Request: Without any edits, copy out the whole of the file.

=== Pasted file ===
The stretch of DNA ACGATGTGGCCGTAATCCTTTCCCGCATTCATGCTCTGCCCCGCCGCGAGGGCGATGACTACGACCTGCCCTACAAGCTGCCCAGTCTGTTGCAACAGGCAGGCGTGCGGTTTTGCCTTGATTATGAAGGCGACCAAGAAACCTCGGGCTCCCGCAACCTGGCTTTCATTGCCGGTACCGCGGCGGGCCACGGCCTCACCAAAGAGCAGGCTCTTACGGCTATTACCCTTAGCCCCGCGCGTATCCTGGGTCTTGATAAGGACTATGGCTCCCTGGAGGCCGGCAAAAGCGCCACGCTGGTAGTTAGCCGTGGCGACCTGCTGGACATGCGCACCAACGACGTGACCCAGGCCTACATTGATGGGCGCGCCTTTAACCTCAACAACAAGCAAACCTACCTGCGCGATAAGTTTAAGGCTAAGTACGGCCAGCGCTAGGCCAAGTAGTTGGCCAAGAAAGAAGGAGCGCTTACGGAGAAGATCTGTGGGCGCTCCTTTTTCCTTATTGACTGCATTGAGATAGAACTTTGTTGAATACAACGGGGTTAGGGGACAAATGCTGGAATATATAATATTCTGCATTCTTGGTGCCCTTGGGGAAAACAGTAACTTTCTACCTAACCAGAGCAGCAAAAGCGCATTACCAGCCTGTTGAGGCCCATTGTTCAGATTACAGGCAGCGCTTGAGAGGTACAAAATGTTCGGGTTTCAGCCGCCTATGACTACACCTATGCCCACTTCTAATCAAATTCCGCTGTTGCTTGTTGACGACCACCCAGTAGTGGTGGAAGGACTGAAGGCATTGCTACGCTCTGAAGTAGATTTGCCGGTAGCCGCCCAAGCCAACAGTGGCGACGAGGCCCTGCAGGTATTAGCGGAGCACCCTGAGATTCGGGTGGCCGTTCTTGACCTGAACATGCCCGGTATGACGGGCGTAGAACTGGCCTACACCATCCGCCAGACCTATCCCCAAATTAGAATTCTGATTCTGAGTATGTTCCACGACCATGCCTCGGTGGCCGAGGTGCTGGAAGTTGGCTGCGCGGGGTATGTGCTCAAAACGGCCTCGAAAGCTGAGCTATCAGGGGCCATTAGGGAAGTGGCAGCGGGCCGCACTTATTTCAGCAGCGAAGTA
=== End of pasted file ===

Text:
The stretch of DNA ACGATGTGGCCGTAATCCTTTCCCGCATTCATGCTCTGCCCCGCCGCGAGGGCGATGACTACGACCTGCCCTACAAGCTGCCCAGTCTGTTGCAACAGGCAGGCGTGCGGTTTTGCCTTGATTATGAAGGCGACCAAGAAACCTCGGGCTCCCGCAACCTGGCTTTCATTGCCGGTACCGCGGCGGGCCACGGCCTCACCAAAGAGCAGGCTCTTACGGCTATTACCCTTAGCCCCGCGCGTATCCTGGGTCTTGATAAGGACTATGGCTCCCTGGAGGCCGGCAAAAGCGCCACGCTGGTAGTTAGCCGTGGCGACCTGCTGGACATGCGCACCAACGACGTGACCCAGGCCTACATTGATGGGCGCGCCTTTAACCTCAACAACAAGCAAACCTACCTGCGCGATAAGTTTAAGGCTAAGTACGGCCAGCGCTAGGCCAAGTAGTTGGCCAAGAAAGAAGGAGCGCTTACGGAGAAGATCTGTGGGCGCTCCTTTTTCCTTATTGACTGCATTGAGATAGAACTTTGTTGAATACAACGGGGTTAGGGGACAAATGCTGGAATATATAATATTCTGCATTCTTGGTGCCCTTGGGGAAAACAGTAACTTTCTACCTAACCAGAGCAGCAAAAGCGCATTACCAGCCTGTTGAGGCCCATTGTTCAGATTACAGGCAGCGCTTGAGAGGTACAAAATGTTCGGGTTTCAGCCGCCTATGACTACACCTATGCCCACTTCTAATCAAATTCCGCTGTTGCTTGTTGACGACCACCCAGTAGTGGTGGAAGGACTGAAGGCATTGCTACGCTCTGAAGTAGATTTGCCGGTAGCCGCCCAAGCCAACAGTGGCGACGAGGCCCTGCAGGTATTAGCGGAGCACCCTGAGATTCGGGTGGCCGTTCTTGACCTGAACATGCCCGGTATGACGGGCGTAGAACTGGCCTACACCATCCGCCAGACCTATCCCCAAATTAGAATTCTGATTCTGAGTATGTTCCACGACCATGCCTCGGTGGCCGAGGTGCTGGAAGTTGGCTGCGCGGGGTATGTGCTCAAAACGGCCTCGAAAGCTGAGCTATCAGGGGCCATTAGGGAAGTGGCAGCGGGCCGCACTTATTTCAGCAGCGAAGTA